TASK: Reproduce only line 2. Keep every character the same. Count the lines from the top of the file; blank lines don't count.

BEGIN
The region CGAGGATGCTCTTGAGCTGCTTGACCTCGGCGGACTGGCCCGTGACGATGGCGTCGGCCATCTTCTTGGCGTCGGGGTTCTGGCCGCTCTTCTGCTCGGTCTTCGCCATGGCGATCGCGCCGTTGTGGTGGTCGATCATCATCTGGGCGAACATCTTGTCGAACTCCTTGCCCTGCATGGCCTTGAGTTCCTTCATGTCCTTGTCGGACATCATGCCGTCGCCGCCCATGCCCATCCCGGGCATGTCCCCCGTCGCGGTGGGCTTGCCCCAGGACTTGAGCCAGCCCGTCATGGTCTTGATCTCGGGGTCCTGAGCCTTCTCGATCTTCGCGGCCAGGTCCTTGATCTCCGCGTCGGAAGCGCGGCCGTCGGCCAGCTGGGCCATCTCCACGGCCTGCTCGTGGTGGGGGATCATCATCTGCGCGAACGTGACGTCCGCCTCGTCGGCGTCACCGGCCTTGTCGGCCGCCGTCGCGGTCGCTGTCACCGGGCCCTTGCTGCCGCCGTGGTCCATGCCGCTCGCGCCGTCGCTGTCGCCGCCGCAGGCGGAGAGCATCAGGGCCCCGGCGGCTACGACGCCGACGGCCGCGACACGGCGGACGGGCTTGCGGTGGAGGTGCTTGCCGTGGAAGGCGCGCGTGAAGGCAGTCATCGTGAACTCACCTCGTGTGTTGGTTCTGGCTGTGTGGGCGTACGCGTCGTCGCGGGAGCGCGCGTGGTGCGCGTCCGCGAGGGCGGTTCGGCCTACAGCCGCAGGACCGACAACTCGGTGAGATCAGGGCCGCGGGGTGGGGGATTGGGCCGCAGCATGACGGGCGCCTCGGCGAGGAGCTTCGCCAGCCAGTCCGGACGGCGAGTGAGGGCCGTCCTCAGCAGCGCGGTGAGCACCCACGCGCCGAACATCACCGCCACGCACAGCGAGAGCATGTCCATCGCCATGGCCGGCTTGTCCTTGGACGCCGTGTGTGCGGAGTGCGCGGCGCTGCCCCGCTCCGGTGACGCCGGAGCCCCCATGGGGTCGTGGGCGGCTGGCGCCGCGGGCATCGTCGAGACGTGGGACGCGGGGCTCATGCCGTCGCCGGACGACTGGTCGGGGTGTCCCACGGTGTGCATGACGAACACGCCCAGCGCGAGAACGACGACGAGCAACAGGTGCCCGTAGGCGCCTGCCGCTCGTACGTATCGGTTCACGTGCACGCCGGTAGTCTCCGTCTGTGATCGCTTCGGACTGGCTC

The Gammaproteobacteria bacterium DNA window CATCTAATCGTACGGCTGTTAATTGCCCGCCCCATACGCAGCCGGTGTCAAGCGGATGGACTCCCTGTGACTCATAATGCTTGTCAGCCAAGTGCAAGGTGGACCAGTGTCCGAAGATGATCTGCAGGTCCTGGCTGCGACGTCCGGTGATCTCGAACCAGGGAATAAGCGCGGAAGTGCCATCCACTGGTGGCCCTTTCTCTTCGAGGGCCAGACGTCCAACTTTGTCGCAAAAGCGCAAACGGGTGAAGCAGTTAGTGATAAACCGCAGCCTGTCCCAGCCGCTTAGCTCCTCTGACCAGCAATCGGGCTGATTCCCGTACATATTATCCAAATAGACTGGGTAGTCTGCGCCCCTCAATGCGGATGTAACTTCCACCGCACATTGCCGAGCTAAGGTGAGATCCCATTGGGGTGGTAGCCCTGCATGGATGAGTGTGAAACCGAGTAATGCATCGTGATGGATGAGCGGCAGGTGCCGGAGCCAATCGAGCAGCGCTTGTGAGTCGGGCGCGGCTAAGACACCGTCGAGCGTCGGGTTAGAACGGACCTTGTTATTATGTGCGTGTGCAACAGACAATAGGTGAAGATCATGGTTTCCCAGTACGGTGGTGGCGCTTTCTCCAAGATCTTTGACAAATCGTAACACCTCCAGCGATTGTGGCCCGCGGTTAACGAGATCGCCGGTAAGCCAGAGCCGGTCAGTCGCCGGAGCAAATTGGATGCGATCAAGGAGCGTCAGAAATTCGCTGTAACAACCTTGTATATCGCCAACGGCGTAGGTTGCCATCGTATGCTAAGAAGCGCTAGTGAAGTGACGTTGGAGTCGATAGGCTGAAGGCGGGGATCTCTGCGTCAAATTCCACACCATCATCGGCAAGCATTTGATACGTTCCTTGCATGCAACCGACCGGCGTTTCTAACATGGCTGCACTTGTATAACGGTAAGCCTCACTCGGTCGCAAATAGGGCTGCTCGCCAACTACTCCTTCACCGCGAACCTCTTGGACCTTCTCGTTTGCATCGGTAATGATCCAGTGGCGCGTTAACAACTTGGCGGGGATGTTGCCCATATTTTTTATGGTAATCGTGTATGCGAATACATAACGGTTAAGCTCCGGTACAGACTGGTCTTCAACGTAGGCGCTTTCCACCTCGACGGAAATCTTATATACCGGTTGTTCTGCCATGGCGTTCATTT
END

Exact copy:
The Gammaproteobacteria bacterium DNA window CATCTAATCGTACGGCTGTTAATTGCCCGCCCCATACGCAGCCGGTGTCAAGCGGATGGACTCCCTGTGACTCATAATGCTTGTCAGCCAAGTGCAAGGTGGACCAGTGTCCGAAGATGATCTGCAGGTCCTGGCTGCGACGTCCGGTGATCTCGAACCAGGGAATAAGCGCGGAAGTGCCATCCACTGGTGGCCCTTTCTCTTCGAGGGCCAGACGTCCAACTTTGTCGCAAAAGCGCAAACGGGTGAAGCAGTTAGTGATAAACCGCAGCCTGTCCCAGCCGCTTAGCTCCTCTGACCAGCAATCGGGCTGATTCCCGTACATATTATCCAAATAGACTGGGTAGTCTGCGCCCCTCAATGCGGATGTAACTTCCACCGCACATTGCCGAGCTAAGGTGAGATCCCATTGGGGTGGTAGCCCTGCATGGATGAGTGTGAAACCGAGTAATGCATCGTGATGGATGAGCGGCAGGTGCCGGAGCCAATCGAGCAGCGCTTGTGAGTCGGGCGCGGCTAAGACACCGTCGAGCGTCGGGTTAGAACGGACCTTGTTATTATGTGCGTGTGCAACAGACAATAGGTGAAGATCATGGTTTCCCAGTACGGTGGTGGCGCTTTCTCCAAGATCTTTGACAAATCGTAACACCTCCAGCGATTGTGGCCCGCGGTTAACGAGATCGCCGGTAAGCCAGAGCCGGTCAGTCGCCGGAGCAAATTGGATGCGATCAAGGAGCGTCAGAAATTCGCTGTAACAACCTTGTATATCGCCAACGGCGTAGGTTGCCATCGTATGCTAAGAAGCGCTAGTGAAGTGACGTTGGAGTCGATAGGCTGAAGGCGGGGATCTCTGCGTCAAATTCCACACCATCATCGGCAAGCATTTGATACGTTCCTTGCATGCAACCGACCGGCGTTTCTAACATGGCTGCACTTGTATAACGGTAAGCCTCACTCGGTCGCAAATAGGGCTGCTCGCCAACTACTCCTTCACCGCGAACCTCTTGGACCTTCTCGTTTGCATCGGTAATGATCCAGTGGCGCGTTAACAACTTGGCGGGGATGTTGCCCATATTTTTTATGGTAATCGTGTATGCGAATACATAACGGTTAAGCTCCGGTACAGACTGGTCTTCAACGTAGGCGCTTTCCACCTCGACGGAAATCTTATATACCGGTTGTTCTGCCATGGCGTTCATTT